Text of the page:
The federal Clean Air Act requires the agency to review and set national air quality standards every five years. The EPA is considering lowering its current daily standard for fine particle pollution from 35 to 25 micrograms per cubic meter. The agency is also hoping to beef up annual standards from 12 micrograms per cubic meter to between 9 and 10 micrograms per cubic meter.

“It’s basically saying that even when it’s a bad air day, we’re putting a cap on how bad we will allow it to be without flagging a violation. And the annual standard is recognizing that some days are worse than others,” Holloway said.

According to the DNR, Wisconsin is susceptible to high-ozone levels, particularly along the Lake Michigan shoreline due to geography, meteorology and greenhouse gas emissions from outside the state.

“Ozone-causing pollutants emitted by upwind states are transported over the lake, where they are turned into ozone, which is then carried onshore via lake breezes. As a result, Wisconsin’s lakeshore counties tend to measure elevated ozone levels,” the agency wrote in an email.

The DNR said the EPA estimates “Wisconsin sources contribute no more than 10 percent to the ozone measured at its highest monitors. All other states are responsible for around 49 percent, with other, non-state sources (like international emissions) contributing the remainder.”

The Wisconsin Manufacturers & Commerce group, which represents 3,800 companies, in June last year sought a state exemption from the EPA’s proposed ozone transport rule. The business association wrote the EPA “has proposed extremely burdensome regulations that will unnecessarily hurt Wisconsin manufacturers.”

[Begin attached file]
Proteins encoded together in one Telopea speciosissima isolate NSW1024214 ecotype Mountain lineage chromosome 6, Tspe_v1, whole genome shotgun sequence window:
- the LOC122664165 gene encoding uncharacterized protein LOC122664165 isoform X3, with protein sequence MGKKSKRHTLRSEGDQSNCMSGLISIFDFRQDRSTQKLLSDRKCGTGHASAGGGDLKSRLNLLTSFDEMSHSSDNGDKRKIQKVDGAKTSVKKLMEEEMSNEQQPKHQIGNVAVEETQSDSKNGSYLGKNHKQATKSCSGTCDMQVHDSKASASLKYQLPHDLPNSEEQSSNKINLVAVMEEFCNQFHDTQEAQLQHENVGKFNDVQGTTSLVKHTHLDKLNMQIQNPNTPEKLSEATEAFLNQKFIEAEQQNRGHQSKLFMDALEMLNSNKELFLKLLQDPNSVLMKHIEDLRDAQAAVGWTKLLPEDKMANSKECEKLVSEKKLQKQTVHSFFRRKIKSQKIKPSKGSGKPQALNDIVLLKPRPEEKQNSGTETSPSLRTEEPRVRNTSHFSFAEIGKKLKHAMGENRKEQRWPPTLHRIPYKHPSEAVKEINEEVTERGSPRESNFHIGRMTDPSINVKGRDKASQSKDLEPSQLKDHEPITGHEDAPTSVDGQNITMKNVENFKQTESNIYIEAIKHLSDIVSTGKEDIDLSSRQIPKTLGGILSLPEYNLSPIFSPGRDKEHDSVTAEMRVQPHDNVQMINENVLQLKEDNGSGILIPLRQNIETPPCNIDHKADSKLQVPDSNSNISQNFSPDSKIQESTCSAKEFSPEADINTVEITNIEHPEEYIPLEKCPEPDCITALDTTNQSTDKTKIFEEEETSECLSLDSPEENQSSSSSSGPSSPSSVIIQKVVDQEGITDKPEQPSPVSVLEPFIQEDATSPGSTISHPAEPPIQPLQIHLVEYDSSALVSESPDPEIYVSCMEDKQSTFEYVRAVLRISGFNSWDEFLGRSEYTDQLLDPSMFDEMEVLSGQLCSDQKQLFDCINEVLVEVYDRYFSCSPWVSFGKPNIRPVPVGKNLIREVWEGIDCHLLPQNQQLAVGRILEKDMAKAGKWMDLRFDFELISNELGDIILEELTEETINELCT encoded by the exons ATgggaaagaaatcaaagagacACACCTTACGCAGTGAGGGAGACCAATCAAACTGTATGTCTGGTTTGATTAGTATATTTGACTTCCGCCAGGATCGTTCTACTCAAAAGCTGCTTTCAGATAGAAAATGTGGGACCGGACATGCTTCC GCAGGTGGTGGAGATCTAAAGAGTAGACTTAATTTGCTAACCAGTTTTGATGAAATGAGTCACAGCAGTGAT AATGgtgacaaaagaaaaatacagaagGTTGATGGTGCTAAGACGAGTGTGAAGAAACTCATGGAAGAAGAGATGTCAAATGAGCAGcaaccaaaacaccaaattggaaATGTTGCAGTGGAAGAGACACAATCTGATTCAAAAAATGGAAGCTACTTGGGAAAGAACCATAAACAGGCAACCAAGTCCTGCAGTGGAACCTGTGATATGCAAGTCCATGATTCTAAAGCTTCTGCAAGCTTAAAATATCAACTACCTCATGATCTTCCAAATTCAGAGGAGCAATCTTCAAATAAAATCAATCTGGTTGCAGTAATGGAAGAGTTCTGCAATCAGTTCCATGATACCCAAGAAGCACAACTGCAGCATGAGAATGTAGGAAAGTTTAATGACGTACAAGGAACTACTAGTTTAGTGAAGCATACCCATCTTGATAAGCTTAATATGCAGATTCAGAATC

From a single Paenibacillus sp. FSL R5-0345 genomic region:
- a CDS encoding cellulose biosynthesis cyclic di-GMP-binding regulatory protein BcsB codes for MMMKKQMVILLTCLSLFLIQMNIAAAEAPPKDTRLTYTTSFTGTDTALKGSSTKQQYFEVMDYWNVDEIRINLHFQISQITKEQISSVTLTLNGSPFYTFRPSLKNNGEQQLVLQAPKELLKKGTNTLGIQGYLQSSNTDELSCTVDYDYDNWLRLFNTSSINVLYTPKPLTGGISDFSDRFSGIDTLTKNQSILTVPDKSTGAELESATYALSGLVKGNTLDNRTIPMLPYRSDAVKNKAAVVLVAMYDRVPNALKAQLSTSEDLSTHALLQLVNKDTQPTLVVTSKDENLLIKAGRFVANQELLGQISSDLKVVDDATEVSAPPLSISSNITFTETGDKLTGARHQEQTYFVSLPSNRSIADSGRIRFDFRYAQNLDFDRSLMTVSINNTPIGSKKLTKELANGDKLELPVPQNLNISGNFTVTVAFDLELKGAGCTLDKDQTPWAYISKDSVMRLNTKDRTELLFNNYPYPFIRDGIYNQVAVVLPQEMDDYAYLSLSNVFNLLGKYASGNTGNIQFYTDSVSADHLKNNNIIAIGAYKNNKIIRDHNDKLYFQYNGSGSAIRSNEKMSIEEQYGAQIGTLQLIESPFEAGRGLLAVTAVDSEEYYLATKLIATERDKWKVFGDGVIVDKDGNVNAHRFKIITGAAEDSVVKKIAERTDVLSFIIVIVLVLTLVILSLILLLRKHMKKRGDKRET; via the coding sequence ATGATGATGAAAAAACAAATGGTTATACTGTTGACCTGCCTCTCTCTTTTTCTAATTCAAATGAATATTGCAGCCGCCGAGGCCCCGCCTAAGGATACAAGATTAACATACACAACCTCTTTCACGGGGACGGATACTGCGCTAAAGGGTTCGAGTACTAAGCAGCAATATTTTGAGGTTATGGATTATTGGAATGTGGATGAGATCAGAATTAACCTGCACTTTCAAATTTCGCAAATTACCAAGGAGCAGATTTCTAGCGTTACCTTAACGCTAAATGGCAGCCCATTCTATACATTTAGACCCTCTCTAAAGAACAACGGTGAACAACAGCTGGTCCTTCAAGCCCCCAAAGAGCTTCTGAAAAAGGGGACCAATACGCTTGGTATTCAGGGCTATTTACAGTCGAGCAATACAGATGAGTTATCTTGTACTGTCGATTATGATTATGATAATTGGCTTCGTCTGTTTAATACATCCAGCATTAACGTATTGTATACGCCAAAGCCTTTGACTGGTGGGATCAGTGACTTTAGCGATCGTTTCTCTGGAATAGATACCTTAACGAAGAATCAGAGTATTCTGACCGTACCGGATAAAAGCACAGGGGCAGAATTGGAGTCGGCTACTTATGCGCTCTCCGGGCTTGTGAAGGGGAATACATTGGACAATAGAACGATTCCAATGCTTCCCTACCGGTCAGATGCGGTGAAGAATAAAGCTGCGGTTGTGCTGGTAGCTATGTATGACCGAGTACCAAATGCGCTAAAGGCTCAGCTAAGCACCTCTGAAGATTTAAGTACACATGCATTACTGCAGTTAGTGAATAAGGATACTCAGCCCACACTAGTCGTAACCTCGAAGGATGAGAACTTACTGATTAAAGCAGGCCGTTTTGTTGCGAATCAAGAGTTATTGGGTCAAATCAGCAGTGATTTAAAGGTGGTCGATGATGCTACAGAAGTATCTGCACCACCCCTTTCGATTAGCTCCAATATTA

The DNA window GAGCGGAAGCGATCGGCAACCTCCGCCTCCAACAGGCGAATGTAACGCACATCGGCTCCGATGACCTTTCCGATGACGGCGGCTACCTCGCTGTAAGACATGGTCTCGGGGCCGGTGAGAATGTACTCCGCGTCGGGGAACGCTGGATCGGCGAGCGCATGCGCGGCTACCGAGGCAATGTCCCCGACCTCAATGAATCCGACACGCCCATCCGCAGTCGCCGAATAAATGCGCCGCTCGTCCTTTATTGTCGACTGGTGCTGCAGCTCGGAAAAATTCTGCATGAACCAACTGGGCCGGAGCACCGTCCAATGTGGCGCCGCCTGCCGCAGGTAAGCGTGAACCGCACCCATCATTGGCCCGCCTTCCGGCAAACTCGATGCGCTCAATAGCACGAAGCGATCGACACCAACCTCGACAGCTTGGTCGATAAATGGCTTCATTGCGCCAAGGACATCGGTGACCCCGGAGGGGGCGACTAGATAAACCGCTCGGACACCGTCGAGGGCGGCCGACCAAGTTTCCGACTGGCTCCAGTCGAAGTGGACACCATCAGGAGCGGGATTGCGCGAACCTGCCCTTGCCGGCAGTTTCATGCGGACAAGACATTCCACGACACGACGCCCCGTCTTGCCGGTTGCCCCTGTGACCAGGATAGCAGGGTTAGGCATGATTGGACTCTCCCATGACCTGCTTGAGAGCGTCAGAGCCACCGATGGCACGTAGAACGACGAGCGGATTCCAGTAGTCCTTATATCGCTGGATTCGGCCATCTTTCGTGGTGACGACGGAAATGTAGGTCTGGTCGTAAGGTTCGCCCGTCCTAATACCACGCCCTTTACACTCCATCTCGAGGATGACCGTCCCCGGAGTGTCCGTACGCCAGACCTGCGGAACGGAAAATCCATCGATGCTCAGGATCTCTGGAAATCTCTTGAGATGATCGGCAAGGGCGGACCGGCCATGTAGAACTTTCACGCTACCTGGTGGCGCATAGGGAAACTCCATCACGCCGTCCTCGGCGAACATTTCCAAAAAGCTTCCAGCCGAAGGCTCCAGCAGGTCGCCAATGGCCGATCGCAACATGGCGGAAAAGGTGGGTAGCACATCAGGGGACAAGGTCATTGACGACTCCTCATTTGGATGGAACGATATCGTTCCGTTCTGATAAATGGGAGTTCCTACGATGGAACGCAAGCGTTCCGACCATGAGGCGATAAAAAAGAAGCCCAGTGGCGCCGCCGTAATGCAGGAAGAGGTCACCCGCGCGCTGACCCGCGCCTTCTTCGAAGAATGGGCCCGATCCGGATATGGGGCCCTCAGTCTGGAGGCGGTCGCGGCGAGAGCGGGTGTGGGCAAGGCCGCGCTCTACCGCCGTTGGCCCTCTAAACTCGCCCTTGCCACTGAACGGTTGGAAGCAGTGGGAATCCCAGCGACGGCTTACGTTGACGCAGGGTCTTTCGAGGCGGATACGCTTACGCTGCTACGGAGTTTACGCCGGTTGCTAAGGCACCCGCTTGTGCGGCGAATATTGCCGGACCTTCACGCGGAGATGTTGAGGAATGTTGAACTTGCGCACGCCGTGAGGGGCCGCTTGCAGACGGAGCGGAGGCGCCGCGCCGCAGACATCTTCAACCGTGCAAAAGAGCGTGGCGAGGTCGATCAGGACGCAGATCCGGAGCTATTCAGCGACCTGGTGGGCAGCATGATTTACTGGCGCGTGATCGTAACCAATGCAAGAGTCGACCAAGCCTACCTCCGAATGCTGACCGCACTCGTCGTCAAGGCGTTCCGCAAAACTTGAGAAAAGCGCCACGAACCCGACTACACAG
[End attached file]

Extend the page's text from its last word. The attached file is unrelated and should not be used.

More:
“WMC believes Wisconsin manufacturers and businesses should not be punished for air emissions originating from outside of the state,” said Craig Summerfield, WMC Director of Environmental & Energy Policy, in a statement to Wisconsin Public Radio.

Chelsea Chandler, the climate, energy and air program director for Clean Wisconsin, an environmental advocacy group, cautioned people “don’t point fingers and say it’s somebody else’s problem.”

“We all need to take responsibility and work towards our collective good health and well-being and work to decrease pollution emissions, both in Wisconsin and in our neighboring states, and even further out,” she said.

Chandler said a vibrant, healthy economy should not conflict with clean air — rather, the two go hand-in-hand.

“Every time a kid is missing school because of an asthma attack, every time a life is cut short, these are damages that we can’t quantify on some level. And on another level, we actually can look at the impact in terms of the added health bills, in terms of the lost workdays and the loss of production,” she said.

The EPA estimates that in 2026, the first year of its implementation, the plan will save 470,000 missed school days and dodge some 1.3 million asthma cases. The agency estimates the proposal would also prevent about 1,000 premature deaths and 2,400 hospital and emergency room visits.

Claire Gervais is a family medicine physician in Madison. She’s also a member of the Wisconsin Environmental Health Network and Wisconsin Health Professionals for Climate Action.

“I would hope that there’ll be more momentum with people, with physicians, with community members that public health is more important than these industries’ pocketbooks,” she said.

Gervais encouraged people to sign up for air quality alerts to make sure they aren’t breathing in bad pollutants.

The EPA’s Good Neighbor Plan could be finalized by March 15.